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Colour Blocks

22 June 2015 09:46

All things Vintage are very trendy at the moment.  But what constitutes Vintage?  When the trend started, Vintage usually meant fashions from the '40s.  Then it included the '50s.  Now the '60s have crept in.  (I've even seen '80s fashion described as Vintage - yikes!)

If your favourite period is the 1960s, then you may well be interested in the solid blocks of colour which adorned many a garment then.  Often it was black & white, but other colours were used too.  The trouble then is - which colours?

We all learnt at school about primary (red, blue and yellow) and secondary (purple, green and orange) colours.  But what about other colours, and how best to put them together?  Of course, if it's for your own design, then you can put together the colours you like, even if other people say those colours shouldn't go together.  But if you're hoping to appeal to a wider range of people, then it's good to know that your colour combinations are likely to 'work' - unless you're Vivienne Westwood, of course!

Most colour theories, which suggest ways of combining colours in ways which 'work', are based on the colour wheel.  At its most basic level, this contains the three primary colours:

followed by adding the secondary colours:

You can continue to add in colours in the same way.  Most colour theories settle on 12 colours as their basis:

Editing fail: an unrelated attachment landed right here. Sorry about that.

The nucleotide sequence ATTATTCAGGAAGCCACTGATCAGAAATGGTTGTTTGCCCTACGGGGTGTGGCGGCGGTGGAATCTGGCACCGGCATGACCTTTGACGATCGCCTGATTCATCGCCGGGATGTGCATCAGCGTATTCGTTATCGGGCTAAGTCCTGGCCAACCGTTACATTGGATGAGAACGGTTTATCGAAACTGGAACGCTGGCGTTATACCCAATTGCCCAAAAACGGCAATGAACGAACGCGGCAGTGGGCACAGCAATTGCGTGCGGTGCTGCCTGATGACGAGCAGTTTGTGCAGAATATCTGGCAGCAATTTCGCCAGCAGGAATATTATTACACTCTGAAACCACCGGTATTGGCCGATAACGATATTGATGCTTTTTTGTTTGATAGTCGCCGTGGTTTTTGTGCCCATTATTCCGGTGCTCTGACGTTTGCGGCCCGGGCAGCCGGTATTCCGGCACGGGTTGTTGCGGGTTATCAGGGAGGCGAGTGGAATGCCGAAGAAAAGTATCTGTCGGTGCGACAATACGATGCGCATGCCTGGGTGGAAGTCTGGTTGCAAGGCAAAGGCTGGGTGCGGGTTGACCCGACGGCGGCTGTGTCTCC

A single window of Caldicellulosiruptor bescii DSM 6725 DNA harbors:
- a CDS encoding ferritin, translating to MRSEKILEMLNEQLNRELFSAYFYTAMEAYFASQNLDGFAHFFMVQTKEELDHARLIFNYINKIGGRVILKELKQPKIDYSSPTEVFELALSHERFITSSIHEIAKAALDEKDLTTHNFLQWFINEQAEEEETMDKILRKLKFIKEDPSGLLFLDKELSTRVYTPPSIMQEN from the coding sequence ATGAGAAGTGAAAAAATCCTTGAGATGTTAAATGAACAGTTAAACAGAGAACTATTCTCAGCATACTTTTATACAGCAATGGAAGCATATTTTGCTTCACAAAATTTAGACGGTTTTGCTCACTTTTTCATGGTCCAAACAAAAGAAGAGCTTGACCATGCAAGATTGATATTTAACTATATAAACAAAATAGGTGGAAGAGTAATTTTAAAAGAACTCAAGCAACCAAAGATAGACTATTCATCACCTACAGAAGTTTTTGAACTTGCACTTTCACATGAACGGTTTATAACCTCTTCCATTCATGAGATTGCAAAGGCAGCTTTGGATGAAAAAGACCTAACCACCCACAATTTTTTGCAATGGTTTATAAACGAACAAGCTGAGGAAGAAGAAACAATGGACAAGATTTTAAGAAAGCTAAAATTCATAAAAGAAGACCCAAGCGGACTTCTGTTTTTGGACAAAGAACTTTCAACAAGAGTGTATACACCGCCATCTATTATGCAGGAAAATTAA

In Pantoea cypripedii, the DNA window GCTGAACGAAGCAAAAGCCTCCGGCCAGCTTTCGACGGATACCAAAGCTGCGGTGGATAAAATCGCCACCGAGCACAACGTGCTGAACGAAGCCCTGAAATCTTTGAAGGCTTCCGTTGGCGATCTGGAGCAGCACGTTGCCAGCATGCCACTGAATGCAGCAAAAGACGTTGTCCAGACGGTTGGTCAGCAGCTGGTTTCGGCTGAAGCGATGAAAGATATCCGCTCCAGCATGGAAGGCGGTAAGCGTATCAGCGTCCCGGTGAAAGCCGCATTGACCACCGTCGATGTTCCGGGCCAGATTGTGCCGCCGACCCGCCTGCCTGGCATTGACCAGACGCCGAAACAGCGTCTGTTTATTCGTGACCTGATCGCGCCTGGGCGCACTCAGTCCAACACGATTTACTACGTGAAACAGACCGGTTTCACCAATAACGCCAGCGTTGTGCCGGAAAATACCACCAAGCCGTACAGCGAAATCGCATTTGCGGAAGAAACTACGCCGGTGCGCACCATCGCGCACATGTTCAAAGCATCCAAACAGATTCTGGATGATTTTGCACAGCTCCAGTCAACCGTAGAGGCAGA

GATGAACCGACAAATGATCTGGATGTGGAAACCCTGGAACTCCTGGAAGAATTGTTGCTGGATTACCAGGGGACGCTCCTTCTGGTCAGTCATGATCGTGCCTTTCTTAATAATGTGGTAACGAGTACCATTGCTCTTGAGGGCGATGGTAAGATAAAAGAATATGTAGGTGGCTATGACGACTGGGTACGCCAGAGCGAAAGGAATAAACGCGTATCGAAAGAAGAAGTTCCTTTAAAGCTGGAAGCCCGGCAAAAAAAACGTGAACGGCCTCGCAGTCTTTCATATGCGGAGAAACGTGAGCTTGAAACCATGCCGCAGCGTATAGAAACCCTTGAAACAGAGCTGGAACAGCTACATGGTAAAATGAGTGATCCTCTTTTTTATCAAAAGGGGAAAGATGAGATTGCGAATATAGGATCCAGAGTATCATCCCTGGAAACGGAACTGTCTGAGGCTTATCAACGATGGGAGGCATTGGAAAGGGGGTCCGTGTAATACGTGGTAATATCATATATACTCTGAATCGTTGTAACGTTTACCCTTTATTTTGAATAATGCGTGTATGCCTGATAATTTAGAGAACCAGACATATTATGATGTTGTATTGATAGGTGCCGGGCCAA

Using colours which are next to each other on the colour wheel (analogous colours) gives a harmonious effect.  The colours will blend well together and 'work' very well.  But the style of the '60s wasn't this harmonious look, but one with a much bigger contrast.  The further apart colours are on the colour wheel, the more contrast there will be.  Colours which are directly opposite each other on the wheel will provide maximum contrast.

Another way of providing contrast is to use analogous colours, or muted shades, and add a pop of colour in a contrasting shade:

This is from a good post about using contrasting colours on She Can Quilt, if you want more information.

If you are designing a '60s-style colour-block pattern, first create a pattern of rectangles in different shapes and sizes.  Then add in your colours.  (If you're doing this by hand, I would check the colours in rough first!)

Happy designing!


Colour wheel images from; Mondrian painting from; 1960s dress from